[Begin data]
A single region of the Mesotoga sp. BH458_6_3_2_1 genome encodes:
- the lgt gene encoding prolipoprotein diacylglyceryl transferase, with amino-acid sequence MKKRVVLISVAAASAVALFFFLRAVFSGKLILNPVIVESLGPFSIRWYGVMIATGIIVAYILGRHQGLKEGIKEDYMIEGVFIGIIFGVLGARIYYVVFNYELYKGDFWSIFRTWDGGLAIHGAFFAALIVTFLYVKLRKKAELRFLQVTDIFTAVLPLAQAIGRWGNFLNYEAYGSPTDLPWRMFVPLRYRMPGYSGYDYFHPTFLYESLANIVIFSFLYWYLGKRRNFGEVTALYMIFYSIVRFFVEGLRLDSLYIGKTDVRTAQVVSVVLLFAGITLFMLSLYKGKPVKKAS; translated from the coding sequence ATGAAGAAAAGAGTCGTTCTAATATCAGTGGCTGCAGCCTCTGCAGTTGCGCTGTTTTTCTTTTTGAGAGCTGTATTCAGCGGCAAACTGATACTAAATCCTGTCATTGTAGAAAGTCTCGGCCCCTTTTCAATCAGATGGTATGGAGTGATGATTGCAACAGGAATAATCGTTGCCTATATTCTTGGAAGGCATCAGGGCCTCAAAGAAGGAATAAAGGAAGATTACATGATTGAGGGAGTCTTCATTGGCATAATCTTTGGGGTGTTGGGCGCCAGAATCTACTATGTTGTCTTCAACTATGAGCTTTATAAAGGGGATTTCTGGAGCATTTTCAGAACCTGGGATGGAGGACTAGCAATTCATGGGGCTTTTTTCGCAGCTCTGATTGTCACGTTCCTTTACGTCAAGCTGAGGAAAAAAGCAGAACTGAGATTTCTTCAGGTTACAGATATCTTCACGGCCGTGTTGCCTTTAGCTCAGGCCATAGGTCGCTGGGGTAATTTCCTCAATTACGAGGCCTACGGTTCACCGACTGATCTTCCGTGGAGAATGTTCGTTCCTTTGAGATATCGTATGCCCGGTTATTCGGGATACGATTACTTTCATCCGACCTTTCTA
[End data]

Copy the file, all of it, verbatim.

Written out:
A single region of the Mesotoga sp. BH458_6_3_2_1 genome encodes:
- the lgt gene encoding prolipoprotein diacylglyceryl transferase, with amino-acid sequence MKKRVVLISVAAASAVALFFFLRAVFSGKLILNPVIVESLGPFSIRWYGVMIATGIIVAYILGRHQGLKEGIKEDYMIEGVFIGIIFGVLGARIYYVVFNYELYKGDFWSIFRTWDGGLAIHGAFFAALIVTFLYVKLRKKAELRFLQVTDIFTAVLPLAQAIGRWGNFLNYEAYGSPTDLPWRMFVPLRYRMPGYSGYDYFHPTFLYESLANIVIFSFLYWYLGKRRNFGEVTALYMIFYSIVRFFVEGLRLDSLYIGKTDVRTAQVVSVVLLFAGITLFMLSLYKGKPVKKAS; translated from the coding sequence ATGAAGAAAAGAGTCGTTCTAATATCAGTGGCTGCAGCCTCTGCAGTTGCGCTGTTTTTCTTTTTGAGAGCTGTATTCAGCGGCAAACTGATACTAAATCCTGTCATTGTAGAAAGTCTCGGCCCCTTTTCAATCAGATGGTATGGAGTGATGATTGCAACAGGAATAATCGTTGCCTATATTCTTGGAAGGCATCAGGGCCTCAAAGAAGGAATAAAGGAAGATTACATGATTGAGGGAGTCTTCATTGGCATAATCTTTGGGGTGTTGGGCGCCAGAATCTACTATGTTGTCTTCAACTATGAGCTTTATAAAGGGGATTTCTGGAGCATTTTCAGAACCTGGGATGGAGGACTAGCAATTCATGGGGCTTTTTTCGCAGCTCTGATTGTCACGTTCCTTTACGTCAAGCTGAGGAAAAAAGCAGAACTGAGATTTCTTCAGGTTACAGATATCTTCACGGCCGTGTTGCCTTTAGCTCAGGCCATAGGTCGCTGGGGTAATTTCCTCAATTACGAGGCCTACGGTTCACCGACTGATCTTCCGTGGAGAATGTTCGTTCCTTTGAGATATCGTATGCCCGGTTATTCGGGATACGATTACTTTCATCCGACCTTTCTA